Is polling good or bad for democracy ? That question frames the article Jill Lepore recently wrote in The New Yorker, called "Politics And The New The parties would hire these thugs to go down there. Democratic thugs, you know, would beat up all the Republicans with their blue tickets and prevent

In some works democracy is bad . It is generally presented as an ineffectual form of government highly prone to corruption, demagoguery and takeovers by … In Methuselah's Children, the head of the democratic world government seriously considers sterilizing and/or executing every member of the

It works like this: When the government doesn't need the tax dollars of a middle class, the middle class has less political power. Virtually everywhere democracy has taken root, starting with England and Holland, it has done so because the middle class demanded representation in return for taxation. That was the heart of the whole "no taxation without representation" thing that led to the American Revolution.

The curse has an economic component as well. The countries that rely on natural resources tend to be poorer because they are less economically dynamic. Think resource-poor Switzerland versus resource-rich Venezuela. Exactly why this widely observed phenomenon works this way is debated, but part of it is surely that the existing stakeholders are hostile toward economic innovation. Another factor: When the state supports you, the incentive to support yourself -- never mind be an entrepreneur -- is dulled.

Iraq veteran: We defended American democracy. Now we're asking Congress to do the same.

  Iraq veteran: We defended American democracy. Now we're asking Congress to do the same. Lt. Col. Alexander Vindman and I took the same oath to serve America and the Constitution. And in Iraq, in October 2004, we bled on the same sand. I was shot in an ambush, fracturing both hips and herniating two discs in my lower back. That same month, Lt. Col. Vindman was wounded by a roadside bomb, earning him the Purple Heart he wore at his deposition last week — the same as the one I received.Start the day smarter. Get all the news you need in your inbox each morning.

Isn’t it bizarre that voting, our highest civic duty, boils down to an individual action performed in the But nobody is laughing now that it seems that many western democracies are in the process of Despite a number of notoriously bad outcomes, they have very often made democracy possible.

Heck, Democracy in practice is worse than any other form of governments including dictatorship except for two things. First is corruption. One good thing about democracy is we have a ceiling to how corrupted the government can get. Second is stability. The good times and bad times are limited and

But the more important part is the democratic disincentive. Think of the old golden rule: Whoever has the gold makes the rules. (This insight apparently comes from noted philosopher Johnny Hart, the cartoonist behind "The Wizard of Id," who coined it in 1965). When the bulk of tax revenues come from the people, or at least from the middle class, the government heeds the middle class. When all of the money comes from the aristocracy, as it did prior to the rise of democratic capitalism, the aristocracy made the rules. When it comes from the rich -- aka "the donor class," the "One Percent," etc. -- the rich care a lot more about the rule-making.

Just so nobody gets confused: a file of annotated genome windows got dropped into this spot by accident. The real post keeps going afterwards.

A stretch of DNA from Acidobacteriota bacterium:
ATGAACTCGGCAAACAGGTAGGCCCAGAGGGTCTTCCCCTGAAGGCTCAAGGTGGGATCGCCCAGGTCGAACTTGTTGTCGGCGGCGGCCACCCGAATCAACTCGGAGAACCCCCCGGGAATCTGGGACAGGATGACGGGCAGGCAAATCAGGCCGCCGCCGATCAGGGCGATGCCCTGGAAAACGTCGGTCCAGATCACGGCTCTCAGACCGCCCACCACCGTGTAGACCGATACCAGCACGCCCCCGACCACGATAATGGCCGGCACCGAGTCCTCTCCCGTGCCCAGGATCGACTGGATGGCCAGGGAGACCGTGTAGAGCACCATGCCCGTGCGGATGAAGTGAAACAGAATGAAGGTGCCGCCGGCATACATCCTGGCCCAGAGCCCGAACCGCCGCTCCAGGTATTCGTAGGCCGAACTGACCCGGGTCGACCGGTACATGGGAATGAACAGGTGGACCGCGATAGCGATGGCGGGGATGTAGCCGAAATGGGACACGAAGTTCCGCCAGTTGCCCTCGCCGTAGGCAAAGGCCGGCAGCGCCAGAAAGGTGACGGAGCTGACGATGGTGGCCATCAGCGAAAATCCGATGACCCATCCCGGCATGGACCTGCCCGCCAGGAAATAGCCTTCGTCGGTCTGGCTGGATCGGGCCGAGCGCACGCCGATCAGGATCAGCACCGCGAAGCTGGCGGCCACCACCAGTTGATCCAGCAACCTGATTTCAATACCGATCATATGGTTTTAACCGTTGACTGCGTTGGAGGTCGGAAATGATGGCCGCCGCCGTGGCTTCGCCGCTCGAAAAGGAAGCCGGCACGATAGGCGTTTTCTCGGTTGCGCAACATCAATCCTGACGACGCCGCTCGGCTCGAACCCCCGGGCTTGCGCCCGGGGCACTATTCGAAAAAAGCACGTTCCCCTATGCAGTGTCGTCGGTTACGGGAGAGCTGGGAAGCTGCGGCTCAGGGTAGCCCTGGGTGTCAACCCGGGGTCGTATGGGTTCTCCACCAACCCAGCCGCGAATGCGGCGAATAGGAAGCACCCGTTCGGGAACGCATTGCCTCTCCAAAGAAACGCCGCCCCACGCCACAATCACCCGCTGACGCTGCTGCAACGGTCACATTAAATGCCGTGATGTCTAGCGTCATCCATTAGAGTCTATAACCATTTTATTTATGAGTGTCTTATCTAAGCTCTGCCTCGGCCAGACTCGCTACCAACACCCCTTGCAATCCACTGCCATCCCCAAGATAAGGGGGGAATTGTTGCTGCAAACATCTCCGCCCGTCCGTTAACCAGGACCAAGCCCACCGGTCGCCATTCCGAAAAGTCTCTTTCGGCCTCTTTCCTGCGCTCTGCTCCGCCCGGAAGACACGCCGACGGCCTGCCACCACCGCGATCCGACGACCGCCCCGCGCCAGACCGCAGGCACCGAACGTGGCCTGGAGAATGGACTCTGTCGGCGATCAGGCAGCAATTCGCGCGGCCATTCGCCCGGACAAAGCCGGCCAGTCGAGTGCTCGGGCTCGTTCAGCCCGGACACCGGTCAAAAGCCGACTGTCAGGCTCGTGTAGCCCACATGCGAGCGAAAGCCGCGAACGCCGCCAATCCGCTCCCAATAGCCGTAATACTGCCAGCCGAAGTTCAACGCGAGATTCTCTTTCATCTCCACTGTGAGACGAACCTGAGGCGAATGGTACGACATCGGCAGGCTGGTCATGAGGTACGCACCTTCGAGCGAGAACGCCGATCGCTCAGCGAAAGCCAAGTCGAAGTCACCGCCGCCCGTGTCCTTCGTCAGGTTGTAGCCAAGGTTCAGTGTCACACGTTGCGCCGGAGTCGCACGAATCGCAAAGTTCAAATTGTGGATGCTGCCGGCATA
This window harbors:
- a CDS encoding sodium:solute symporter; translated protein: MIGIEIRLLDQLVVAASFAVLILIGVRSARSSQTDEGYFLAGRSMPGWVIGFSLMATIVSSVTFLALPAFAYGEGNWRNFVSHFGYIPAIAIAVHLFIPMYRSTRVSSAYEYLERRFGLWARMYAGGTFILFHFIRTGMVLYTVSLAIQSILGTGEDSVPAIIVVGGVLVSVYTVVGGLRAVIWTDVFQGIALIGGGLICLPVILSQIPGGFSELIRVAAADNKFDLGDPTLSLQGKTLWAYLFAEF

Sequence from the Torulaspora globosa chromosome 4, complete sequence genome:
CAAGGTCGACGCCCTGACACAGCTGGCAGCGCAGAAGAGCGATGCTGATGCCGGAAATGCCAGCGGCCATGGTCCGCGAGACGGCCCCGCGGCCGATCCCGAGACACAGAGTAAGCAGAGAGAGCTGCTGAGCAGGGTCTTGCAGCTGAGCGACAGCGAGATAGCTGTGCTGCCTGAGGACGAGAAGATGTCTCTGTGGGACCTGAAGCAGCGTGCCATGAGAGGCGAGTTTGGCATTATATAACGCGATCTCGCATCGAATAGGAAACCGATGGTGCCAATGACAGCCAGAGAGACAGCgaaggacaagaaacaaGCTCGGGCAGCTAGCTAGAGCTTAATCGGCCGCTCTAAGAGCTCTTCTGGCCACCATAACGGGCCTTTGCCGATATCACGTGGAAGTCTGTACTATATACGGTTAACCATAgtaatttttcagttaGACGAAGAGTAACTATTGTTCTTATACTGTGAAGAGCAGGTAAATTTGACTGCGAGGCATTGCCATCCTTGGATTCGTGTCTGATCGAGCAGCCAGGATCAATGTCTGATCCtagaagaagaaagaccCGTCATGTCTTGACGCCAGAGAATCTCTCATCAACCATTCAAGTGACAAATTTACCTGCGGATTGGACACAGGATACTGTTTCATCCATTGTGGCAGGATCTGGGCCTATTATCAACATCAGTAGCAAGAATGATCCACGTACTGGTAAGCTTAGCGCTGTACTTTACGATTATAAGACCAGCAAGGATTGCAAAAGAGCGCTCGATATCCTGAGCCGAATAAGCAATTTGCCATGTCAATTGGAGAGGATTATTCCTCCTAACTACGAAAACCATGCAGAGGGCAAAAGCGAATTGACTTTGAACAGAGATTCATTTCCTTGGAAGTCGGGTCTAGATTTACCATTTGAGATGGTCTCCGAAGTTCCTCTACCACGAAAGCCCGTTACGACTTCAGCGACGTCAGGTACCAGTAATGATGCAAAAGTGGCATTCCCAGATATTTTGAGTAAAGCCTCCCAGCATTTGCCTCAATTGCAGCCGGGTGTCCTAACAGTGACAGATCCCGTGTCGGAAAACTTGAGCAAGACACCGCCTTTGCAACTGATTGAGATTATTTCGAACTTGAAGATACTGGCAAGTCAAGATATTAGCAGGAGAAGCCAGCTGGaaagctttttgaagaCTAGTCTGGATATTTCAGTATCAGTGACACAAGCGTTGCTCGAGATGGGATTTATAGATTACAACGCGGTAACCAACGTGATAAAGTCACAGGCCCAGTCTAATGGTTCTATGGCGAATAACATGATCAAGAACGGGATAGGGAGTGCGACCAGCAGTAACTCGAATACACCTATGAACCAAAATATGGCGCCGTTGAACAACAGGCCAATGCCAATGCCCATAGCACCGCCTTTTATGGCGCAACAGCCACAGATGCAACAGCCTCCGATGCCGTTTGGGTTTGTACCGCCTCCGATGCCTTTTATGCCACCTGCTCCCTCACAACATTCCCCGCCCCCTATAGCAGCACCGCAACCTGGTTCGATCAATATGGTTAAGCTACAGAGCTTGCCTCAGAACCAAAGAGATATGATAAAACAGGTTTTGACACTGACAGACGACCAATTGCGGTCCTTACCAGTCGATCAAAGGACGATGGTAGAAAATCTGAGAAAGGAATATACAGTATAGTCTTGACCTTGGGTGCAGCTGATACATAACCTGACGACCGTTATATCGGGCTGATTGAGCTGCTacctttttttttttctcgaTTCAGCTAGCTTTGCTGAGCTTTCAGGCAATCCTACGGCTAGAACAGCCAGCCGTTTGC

Today, the top 1 percent make roughly 20 percent of the money in this country and pay almost 40 percent of federal taxes. Meanwhile, 60 percent of U.S. households receive more money from the treasury than they pay into it. But Warren insists it's the rich who aren't paying "their fair share."

Is it any wonder that our political system is so heavily influenced by the top 1 percent? Is it any wonder that the top 1 percent feel so incentivized to get involved in politics? The more skin you have in the game, the more you care about the game.

The left used to understand this. For generations they opposed means-testing Social Security because they wanted it to be a broad American entitlement, not a form of welfare.

Americans are practical. When told that the rich can pay for cool stuff, they say "go for it." When asked if they want the cool stuff so badly that they'd be willing to pay more themselves, they're much stingier.

The danger of promising that the rich can pay for everything is multifaceted. First, it's not true. Second, you don't have to be a student of public choice theory to understand that the more Washington behaves as if it's true, the more the wealthy will intervene in our politics. And third, the more citizens believe that a small group of undeserving wealthy people are denying them nice things, the uglier our politics will become.

(Jonah Goldberg is editor-in-chief of The Dispatch and the host of The Remnant podcast. His Twitter handle is @JonahDispatch.)

'Crazy Rich Asians' Director Responds to Brenda Song Saying She Was Told She Wasn't 'Asian Enough' to Audition .
Jon M. Chu says that he would never make those comments about the actress.The Crazy Rich Asians director took to Twitter on Wednesday to respond to claims that Brenda Song was told she wasn't "Asian enough" to audition for the film.

—   Share news in the SOC. Networks

Topical videos:

usr: 7
This is interesting!